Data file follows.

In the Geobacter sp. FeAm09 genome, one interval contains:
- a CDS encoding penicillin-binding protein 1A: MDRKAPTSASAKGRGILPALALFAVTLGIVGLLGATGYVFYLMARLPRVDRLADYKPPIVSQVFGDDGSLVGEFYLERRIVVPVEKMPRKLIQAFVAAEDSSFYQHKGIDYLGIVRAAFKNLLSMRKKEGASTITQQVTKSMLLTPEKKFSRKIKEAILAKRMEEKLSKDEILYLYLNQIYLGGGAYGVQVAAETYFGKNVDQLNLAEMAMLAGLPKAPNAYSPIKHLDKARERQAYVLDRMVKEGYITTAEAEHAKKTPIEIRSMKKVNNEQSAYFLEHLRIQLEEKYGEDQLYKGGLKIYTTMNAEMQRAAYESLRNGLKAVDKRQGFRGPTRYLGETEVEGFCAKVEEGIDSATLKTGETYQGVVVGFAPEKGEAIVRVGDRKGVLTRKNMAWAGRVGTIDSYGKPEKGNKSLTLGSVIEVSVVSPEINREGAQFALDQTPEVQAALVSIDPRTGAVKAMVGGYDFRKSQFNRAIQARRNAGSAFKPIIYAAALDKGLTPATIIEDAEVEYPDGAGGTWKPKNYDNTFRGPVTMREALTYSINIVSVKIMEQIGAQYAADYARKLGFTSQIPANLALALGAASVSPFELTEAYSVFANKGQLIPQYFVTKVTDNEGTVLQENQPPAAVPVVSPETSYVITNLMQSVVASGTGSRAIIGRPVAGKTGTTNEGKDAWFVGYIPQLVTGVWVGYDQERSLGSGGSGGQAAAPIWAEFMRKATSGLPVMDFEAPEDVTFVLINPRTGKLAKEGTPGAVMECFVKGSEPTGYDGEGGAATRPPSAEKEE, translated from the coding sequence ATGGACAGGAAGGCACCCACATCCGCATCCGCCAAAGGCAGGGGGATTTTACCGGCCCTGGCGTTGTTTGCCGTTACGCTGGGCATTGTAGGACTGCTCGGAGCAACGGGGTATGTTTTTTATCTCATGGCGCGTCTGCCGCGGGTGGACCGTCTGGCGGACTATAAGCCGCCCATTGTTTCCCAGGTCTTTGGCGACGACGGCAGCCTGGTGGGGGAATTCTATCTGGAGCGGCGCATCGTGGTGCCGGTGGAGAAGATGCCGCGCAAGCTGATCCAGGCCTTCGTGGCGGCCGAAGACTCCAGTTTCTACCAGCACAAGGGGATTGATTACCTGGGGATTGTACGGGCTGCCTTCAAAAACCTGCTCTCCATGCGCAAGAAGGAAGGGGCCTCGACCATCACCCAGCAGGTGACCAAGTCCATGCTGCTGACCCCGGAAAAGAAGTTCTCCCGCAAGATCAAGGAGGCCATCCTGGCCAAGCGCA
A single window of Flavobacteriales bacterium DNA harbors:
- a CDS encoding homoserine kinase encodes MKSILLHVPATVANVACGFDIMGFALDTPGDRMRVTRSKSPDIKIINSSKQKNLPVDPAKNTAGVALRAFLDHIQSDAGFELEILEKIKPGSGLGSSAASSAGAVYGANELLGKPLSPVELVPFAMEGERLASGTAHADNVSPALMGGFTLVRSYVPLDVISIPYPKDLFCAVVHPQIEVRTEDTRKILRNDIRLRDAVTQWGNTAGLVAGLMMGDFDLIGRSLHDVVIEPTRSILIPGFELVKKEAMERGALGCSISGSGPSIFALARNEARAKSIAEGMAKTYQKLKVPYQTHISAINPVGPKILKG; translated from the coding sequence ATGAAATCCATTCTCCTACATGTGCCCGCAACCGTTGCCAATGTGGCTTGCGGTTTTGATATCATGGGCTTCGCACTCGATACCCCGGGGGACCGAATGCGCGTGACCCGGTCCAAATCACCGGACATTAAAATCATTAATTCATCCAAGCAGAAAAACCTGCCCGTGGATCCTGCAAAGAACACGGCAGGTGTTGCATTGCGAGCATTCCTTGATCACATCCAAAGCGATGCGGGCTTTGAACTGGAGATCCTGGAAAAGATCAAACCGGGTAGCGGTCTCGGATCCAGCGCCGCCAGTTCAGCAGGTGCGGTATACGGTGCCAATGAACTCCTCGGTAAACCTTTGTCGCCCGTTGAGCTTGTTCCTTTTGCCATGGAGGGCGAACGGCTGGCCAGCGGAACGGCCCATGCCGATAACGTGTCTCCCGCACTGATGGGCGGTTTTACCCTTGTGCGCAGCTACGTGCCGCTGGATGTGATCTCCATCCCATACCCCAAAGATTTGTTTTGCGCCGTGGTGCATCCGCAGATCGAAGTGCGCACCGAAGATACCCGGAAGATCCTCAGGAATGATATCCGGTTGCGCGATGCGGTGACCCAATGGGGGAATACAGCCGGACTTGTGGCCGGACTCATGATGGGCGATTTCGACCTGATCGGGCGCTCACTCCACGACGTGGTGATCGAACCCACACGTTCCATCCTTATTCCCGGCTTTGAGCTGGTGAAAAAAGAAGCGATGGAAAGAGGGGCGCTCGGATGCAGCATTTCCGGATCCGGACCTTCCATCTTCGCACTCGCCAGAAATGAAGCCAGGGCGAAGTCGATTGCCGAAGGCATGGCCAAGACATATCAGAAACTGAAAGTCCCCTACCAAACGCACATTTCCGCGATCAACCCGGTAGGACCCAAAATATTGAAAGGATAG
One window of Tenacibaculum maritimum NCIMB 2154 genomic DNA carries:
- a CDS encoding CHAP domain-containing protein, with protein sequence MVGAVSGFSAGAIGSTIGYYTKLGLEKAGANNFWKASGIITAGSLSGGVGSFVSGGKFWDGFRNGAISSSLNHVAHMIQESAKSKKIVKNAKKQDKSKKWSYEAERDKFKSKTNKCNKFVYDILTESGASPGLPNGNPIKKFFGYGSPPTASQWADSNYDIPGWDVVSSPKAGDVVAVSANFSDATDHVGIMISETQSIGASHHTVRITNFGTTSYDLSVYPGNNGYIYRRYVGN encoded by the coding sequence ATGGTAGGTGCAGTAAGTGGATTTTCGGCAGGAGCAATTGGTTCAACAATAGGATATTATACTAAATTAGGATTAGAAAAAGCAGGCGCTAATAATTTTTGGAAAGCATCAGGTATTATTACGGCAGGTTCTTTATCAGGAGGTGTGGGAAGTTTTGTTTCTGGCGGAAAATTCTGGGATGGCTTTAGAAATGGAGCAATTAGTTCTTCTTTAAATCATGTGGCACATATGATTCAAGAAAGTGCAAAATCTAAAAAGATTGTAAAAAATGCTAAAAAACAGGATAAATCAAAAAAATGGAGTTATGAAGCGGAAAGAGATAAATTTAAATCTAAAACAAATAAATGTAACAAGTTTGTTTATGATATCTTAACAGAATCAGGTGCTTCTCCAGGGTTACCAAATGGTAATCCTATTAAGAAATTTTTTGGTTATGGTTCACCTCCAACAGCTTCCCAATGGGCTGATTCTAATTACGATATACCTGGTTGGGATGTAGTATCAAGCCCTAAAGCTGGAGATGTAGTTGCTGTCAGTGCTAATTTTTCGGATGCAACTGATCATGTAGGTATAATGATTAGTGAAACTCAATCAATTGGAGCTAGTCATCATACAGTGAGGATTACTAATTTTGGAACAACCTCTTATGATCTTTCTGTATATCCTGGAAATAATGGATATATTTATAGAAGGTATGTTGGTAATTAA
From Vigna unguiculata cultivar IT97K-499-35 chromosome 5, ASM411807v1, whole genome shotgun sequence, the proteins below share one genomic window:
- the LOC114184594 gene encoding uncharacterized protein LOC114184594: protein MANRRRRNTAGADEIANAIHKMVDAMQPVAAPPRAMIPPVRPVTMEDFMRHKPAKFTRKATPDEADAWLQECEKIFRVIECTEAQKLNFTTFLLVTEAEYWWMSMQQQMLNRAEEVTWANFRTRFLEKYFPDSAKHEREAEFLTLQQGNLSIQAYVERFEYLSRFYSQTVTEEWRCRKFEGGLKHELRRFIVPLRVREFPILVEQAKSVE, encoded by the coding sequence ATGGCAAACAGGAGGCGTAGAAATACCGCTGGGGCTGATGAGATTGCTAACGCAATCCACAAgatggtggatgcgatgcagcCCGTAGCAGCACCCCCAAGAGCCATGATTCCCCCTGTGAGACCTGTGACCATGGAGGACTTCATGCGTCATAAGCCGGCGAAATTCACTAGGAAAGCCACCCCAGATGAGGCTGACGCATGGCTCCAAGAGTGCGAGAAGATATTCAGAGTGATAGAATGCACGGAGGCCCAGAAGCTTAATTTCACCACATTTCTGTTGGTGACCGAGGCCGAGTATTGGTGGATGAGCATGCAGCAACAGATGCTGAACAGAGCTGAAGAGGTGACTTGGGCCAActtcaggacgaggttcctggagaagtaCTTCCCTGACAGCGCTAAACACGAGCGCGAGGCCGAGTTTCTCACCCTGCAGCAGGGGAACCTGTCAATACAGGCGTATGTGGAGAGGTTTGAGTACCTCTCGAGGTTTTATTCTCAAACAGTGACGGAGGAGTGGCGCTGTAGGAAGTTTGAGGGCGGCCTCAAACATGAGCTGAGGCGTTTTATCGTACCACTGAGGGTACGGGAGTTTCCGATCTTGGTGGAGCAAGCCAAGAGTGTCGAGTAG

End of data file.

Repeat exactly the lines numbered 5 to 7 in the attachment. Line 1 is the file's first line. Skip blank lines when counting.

One window of Tenacibaculum maritimum NCIMB 2154 genomic DNA carries:
- a CDS encoding CHAP domain-containing protein, with protein sequence MVGAVSGFSAGAIGSTIGYYTKLGLEKAGANNFWKASGIITAGSLSGGVGSFVSGGKFWDGFRNGAISSSLNHVAHMIQESAKSKKIVKNAKKQDKSKKWSYEAERDKFKSKTNKCNKFVYDILTESGASPGLPNGNPIKKFFGYGSPPTASQWADSNYDIPGWDVVSSPKAGDVVAVSANFSDATDHVGIMISETQSIGASHHTVRITNFGTTSYDLSVYPGNNGYIYRRYVGN encoded by the coding sequence ATGGTAGGTGCAGTAAGTGGATTTTCGGCAGGAGCAATTGGTTCAACAATAGGATATTATACTAAATTAGGATTAGAAAAAGCAGGCGCTAATAATTTTTGGAAAGCATCAGGTATTATTACGGCAGGTTCTTTATCAGGAGGTGTGGGAAGTTTTGTTTCTGGCGGAAAATTCTGGGATGGCTTTAGAAATGGAGCAATTAGTTCTTCTTTAAATCATGTGGCACATATGATTCAAGAAAGTGCAAAATCTAAAAAGATTGTAAAAAATGCTAAAAAACAGGATAAATCAAAAAAATGGAGTTATGAAGCGGAAAGAGATAAATTTAAATCTAAAACAAATAAATGTAACAAGTTTGTTTATGATATCTTAACAGAATCAGGTGCTTCTCCAGGGTTACCAAATGGTAATCCTATTAAGAAATTTTTTGGTTATGGTTCACCTCCAACAGCTTCCCAATGGGCTGATTCTAATTACGATATACCTGGTTGGGATGTAGTATCAAGCCCTAAAGCTGGAGATGTAGTTGCTGTCAGTGCTAATTTTTCGGATGCAACTGATCATGTAGGTATAATGATTAGTGAAACTCAATCAATTGGAGCTAGTCATCATACAGTGAGGATTACTAATTTTGGAACAACCTCTTATGATCTTTCTGTATATCCTGGAAATAATGGATATATTTATAGAAGGTATGTTGGTAATTAA
From Vigna unguiculata cultivar IT97K-499-35 chromosome 5, ASM411807v1, whole genome shotgun sequence, the proteins below share one genomic window: